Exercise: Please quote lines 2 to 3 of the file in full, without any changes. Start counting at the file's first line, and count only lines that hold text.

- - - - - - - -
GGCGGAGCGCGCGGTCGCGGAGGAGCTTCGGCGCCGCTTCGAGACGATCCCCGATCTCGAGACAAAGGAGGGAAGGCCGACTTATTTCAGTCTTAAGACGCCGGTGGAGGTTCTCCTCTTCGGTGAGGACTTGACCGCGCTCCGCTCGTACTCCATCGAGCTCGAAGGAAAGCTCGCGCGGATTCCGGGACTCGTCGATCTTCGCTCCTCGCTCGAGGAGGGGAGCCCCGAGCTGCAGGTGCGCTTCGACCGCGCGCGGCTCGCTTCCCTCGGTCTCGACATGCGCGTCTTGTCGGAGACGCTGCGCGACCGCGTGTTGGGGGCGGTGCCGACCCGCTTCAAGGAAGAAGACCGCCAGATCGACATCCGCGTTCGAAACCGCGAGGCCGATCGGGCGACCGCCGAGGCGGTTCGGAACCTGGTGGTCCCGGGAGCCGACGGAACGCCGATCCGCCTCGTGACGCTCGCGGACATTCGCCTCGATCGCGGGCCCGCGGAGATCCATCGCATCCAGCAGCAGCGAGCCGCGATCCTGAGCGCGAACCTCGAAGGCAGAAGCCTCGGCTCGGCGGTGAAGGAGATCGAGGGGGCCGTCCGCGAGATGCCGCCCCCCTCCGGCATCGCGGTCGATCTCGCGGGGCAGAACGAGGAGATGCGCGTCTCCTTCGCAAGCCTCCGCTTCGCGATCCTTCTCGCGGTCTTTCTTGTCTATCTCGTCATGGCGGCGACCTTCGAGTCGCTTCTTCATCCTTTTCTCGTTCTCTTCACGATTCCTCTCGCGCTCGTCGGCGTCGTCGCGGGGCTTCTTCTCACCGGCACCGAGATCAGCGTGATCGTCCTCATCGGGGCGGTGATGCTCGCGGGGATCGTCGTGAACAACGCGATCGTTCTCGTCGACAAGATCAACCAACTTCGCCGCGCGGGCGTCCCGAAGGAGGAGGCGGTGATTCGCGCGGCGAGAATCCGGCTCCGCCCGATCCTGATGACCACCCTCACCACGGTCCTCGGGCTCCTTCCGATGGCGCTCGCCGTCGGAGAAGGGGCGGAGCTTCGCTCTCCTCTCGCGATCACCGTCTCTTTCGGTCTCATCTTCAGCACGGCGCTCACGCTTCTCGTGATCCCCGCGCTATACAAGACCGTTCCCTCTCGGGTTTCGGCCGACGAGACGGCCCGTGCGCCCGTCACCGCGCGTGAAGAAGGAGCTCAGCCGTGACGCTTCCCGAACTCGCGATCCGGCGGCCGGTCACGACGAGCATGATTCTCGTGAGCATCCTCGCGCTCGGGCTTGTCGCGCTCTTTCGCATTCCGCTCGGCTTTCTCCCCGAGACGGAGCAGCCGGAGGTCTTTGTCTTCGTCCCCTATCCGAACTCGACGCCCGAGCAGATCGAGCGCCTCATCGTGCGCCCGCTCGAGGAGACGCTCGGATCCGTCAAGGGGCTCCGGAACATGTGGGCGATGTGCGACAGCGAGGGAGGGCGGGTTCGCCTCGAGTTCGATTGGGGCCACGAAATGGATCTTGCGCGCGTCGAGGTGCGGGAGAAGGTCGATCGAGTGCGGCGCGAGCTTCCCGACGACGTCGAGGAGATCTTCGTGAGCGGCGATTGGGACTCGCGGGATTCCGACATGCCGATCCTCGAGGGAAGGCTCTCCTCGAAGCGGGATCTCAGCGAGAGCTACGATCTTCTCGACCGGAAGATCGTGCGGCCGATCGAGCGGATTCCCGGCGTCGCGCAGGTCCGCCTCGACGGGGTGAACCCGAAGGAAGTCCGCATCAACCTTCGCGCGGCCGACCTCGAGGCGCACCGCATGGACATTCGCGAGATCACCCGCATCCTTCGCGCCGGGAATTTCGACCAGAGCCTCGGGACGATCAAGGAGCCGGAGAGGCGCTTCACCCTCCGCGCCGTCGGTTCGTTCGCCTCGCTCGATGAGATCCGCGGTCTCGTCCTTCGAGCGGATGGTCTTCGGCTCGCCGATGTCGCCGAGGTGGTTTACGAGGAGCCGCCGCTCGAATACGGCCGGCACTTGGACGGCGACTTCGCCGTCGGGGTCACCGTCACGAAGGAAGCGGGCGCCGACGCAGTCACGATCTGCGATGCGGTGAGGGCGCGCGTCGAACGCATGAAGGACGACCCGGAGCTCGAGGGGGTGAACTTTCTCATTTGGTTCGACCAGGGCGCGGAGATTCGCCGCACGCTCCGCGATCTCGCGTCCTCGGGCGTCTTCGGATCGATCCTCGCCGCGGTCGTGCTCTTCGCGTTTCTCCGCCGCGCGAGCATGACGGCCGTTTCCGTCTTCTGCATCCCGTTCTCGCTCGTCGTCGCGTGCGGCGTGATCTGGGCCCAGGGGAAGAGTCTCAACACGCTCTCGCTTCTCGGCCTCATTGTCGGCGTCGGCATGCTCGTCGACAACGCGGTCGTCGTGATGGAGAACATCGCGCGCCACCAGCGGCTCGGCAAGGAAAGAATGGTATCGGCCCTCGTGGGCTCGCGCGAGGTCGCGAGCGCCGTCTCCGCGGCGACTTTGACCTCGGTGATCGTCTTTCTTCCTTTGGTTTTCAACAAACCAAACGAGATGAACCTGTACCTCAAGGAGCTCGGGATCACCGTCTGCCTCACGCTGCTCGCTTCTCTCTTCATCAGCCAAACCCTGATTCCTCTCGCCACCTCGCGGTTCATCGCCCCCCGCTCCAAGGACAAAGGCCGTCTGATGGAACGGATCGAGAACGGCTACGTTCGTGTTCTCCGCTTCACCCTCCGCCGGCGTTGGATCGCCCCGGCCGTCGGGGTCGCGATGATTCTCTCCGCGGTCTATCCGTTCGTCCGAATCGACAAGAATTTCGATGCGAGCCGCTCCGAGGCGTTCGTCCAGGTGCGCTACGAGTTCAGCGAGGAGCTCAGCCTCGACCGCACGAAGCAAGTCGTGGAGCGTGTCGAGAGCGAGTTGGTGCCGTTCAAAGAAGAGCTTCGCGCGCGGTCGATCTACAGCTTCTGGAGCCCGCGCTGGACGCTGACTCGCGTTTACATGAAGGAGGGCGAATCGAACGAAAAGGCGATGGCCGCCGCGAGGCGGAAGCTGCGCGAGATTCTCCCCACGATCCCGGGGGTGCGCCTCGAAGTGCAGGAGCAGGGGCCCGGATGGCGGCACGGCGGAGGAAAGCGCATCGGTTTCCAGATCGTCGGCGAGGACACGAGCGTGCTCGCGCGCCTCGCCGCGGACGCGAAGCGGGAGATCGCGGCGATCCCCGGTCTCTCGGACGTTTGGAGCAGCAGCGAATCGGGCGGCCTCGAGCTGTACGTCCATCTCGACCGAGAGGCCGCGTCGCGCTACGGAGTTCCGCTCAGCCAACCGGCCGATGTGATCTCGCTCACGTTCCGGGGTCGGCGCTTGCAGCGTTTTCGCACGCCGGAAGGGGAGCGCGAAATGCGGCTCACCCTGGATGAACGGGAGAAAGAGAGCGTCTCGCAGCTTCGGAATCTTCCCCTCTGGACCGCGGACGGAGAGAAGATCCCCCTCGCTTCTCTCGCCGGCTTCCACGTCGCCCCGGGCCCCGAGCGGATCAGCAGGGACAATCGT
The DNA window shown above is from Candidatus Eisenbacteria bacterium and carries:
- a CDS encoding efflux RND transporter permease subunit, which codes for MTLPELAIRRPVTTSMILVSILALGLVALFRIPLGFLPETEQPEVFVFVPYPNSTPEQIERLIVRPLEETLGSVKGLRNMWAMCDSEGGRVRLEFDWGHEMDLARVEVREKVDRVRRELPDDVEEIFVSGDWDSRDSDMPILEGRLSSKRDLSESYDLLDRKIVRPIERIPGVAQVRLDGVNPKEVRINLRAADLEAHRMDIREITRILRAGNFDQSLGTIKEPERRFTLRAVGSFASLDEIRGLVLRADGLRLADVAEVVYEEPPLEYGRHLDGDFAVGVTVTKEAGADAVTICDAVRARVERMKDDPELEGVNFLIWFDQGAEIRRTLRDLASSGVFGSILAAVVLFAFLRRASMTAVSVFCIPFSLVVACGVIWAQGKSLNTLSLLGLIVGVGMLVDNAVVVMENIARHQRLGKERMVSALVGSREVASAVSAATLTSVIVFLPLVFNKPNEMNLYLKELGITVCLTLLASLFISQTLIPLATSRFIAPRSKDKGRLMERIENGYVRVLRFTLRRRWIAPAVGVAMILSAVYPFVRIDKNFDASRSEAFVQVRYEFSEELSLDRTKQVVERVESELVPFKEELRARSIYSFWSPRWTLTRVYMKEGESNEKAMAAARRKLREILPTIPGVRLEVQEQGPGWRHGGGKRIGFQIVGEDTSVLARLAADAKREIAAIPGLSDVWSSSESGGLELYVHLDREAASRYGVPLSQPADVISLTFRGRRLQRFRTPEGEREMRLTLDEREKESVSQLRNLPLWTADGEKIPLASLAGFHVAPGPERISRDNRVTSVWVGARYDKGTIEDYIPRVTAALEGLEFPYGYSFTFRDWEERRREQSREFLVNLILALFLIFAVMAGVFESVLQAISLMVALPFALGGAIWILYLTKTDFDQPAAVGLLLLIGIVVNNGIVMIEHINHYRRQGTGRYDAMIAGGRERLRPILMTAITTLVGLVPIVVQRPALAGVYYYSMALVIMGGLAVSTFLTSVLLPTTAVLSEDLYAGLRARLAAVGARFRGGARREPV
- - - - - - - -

The DNA window shown above is from Candidatus Eisenbacteria bacterium and carries:
- a CDS encoding efflux RND transporter permease subunit, which codes for MTLPELAIRRPVTTSMILVSILALGLVALFRIPLGFLPETEQPEVFVFVPYPNSTPEQIERLIVRPLEETLGSVKGLRNMWAMCDSEGGRVRLEFDWGHEMDLARVEVREKVDRVRRELPDDVEEIFVSGDWDSRDSDMPILEGRLSSKRDLSESYDLLDRKIVRPIERIPGVAQVRLDGVNPKEVRINLRAADLEAHRMDIREITRILRAGNFDQSLGTIKEPERRFTLRAVGSFASLDEIRGLVLRADGLRLADVAEVVYEEPPLEYGRHLDGDFAVGVTVTKEAGADAVTICDAVRARVERMKDDPELEGVNFLIWFDQGAEIRRTLRDLASSGVFGSILAAVVLFAFLRRASMTAVSVFCIPFSLVVACGVIWAQGKSLNTLSLLGLIVGVGMLVDNAVVVMENIARHQRLGKERMVSALVGSREVASAVSAATLTSVIVFLPLVFNKPNEMNLYLKELGITVCLTLLASLFISQTLIPLATSRFIAPRSKDKGRLMERIENGYVRVLRFTLRRRWIAPAVGVAMILSAVYPFVRIDKNFDASRSEAFVQVRYEFSEELSLDRTKQVVERVESELVPFKEELRARSIYSFWSPRWTLTRVYMKEGESNEKAMAAARRKLREILPTIPGVRLEVQEQGPGWRHGGGKRIGFQIVGEDTSVLARLAADAKREIAAIPGLSDVWSSSESGGLELYVHLDREAASRYGVPLSQPADVISLTFRGRRLQRFRTPEGEREMRLTLDEREKESVSQLRNLPLWTADGEKIPLASLAGFHVAPGPERISRDNRVTSVWVGARYDKGTIEDYIPRVTAALEGLEFPYGYSFTFRDWEERRREQSREFLVNLILALFLIFAVMAGVFESVLQAISLMVALPFALGGAIWILYLTKTDFDQPAAVGLLLLIGIVVNNGIVMIEHINHYRRQGTGRYDAMIAGGRERLRPILMTAITTLVGLVPIVVQRPALAGVYYYSMALVIMGGLAVSTFLTSVLLPTTAVLSEDLYAGLRARLAAVGARFRGGARREPV